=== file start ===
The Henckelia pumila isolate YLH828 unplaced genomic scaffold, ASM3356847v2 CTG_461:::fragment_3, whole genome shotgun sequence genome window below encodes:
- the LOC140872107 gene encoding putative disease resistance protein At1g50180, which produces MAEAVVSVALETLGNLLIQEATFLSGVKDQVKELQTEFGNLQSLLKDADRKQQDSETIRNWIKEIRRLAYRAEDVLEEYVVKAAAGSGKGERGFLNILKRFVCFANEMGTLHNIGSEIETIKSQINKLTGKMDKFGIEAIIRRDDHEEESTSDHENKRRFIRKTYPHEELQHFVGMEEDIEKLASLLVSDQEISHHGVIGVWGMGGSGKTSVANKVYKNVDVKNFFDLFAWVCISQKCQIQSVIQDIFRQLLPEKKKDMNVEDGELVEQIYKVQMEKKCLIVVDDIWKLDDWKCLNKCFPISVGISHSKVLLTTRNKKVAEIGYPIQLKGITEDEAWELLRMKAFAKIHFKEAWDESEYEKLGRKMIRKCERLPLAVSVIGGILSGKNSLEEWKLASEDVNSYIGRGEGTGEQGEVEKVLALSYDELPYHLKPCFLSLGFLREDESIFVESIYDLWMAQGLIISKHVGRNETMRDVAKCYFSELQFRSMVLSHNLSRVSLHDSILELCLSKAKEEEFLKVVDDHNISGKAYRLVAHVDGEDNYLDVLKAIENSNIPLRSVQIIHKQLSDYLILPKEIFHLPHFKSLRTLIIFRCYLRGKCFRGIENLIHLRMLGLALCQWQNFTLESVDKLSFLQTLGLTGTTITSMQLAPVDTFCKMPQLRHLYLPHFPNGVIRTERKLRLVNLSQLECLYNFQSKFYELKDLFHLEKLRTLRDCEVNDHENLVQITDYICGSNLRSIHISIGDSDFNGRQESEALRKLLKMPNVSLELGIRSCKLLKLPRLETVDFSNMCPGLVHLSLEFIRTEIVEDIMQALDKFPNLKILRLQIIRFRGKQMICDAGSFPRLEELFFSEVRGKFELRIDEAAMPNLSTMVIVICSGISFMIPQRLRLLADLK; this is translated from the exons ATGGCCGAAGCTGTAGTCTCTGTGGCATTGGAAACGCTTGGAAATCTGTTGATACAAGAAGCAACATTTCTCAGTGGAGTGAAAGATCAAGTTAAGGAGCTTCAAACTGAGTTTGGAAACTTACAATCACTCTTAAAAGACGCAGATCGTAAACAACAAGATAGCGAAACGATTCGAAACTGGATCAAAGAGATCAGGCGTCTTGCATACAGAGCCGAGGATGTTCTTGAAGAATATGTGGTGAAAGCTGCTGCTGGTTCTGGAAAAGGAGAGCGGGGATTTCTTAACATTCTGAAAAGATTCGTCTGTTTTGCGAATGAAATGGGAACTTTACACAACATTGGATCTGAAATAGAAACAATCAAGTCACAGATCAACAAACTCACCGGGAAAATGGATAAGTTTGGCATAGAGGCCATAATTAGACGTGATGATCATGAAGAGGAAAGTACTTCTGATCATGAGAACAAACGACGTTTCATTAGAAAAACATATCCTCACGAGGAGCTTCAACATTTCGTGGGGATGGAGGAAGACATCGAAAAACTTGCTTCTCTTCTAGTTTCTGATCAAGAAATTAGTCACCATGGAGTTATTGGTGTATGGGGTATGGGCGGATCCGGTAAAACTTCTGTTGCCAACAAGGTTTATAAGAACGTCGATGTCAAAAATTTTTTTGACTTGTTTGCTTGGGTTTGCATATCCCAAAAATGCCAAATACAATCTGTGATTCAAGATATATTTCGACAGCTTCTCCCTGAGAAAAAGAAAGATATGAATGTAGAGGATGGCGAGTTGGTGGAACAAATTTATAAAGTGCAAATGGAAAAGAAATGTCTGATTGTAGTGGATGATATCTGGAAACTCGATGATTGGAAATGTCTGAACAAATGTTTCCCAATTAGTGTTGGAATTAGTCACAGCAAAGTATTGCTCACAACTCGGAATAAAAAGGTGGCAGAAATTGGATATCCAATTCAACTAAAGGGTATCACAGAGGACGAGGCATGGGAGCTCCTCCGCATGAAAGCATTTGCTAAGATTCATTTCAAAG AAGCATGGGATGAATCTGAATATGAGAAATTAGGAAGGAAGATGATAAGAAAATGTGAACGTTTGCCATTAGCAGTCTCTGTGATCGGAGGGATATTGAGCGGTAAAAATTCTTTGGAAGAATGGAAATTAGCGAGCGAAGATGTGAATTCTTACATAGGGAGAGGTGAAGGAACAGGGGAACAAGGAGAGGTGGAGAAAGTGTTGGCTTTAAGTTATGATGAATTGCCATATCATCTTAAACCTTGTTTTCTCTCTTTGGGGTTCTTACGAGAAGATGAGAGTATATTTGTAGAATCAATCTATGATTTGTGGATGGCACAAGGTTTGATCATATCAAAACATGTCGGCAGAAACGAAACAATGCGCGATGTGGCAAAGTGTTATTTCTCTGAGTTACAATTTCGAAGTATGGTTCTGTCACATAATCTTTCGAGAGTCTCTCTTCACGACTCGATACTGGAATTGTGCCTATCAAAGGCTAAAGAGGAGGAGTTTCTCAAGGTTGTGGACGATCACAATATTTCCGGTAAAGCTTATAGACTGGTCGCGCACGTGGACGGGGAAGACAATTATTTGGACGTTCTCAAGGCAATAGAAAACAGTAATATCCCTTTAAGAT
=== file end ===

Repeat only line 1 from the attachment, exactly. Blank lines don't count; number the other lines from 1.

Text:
The Henckelia pumila isolate YLH828 unplaced genomic scaffold, ASM3356847v2 CTG_461:::fragment_3, whole genome shotgun sequence genome window below encodes: